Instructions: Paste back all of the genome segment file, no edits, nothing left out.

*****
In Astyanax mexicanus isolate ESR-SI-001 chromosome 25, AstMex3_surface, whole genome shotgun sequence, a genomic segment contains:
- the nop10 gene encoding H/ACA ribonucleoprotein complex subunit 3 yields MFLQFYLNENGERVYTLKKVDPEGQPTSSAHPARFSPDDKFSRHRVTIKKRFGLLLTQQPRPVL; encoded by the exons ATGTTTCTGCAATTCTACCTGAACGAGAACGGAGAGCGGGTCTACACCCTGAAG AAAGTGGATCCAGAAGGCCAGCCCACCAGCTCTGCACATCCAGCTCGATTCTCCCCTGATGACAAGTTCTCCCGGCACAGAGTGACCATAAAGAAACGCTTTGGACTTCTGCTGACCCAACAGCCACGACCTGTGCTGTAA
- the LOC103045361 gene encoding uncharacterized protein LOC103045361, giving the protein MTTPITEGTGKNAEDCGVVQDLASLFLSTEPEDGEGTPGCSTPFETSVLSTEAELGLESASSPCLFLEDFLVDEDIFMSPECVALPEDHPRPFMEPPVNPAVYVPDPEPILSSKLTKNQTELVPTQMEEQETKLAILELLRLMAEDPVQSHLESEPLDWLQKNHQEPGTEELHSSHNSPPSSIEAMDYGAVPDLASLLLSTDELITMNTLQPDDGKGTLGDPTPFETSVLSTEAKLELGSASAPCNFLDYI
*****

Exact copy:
In Astyanax mexicanus isolate ESR-SI-001 chromosome 25, AstMex3_surface, whole genome shotgun sequence, a genomic segment contains:
- the nop10 gene encoding H/ACA ribonucleoprotein complex subunit 3 yields MFLQFYLNENGERVYTLKKVDPEGQPTSSAHPARFSPDDKFSRHRVTIKKRFGLLLTQQPRPVL; encoded by the exons ATGTTTCTGCAATTCTACCTGAACGAGAACGGAGAGCGGGTCTACACCCTGAAG AAAGTGGATCCAGAAGGCCAGCCCACCAGCTCTGCACATCCAGCTCGATTCTCCCCTGATGACAAGTTCTCCCGGCACAGAGTGACCATAAAGAAACGCTTTGGACTTCTGCTGACCCAACAGCCACGACCTGTGCTGTAA
- the LOC103045361 gene encoding uncharacterized protein LOC103045361, giving the protein MTTPITEGTGKNAEDCGVVQDLASLFLSTEPEDGEGTPGCSTPFETSVLSTEAELGLESASSPCLFLEDFLVDEDIFMSPECVALPEDHPRPFMEPPVNPAVYVPDPEPILSSKLTKNQTELVPTQMEEQETKLAILELLRLMAEDPVQSHLESEPLDWLQKNHQEPGTEELHSSHNSPPSSIEAMDYGAVPDLASLLLSTDELITMNTLQPDDGKGTLGDPTPFETSVLSTEAKLELGSASAPCNFLDYI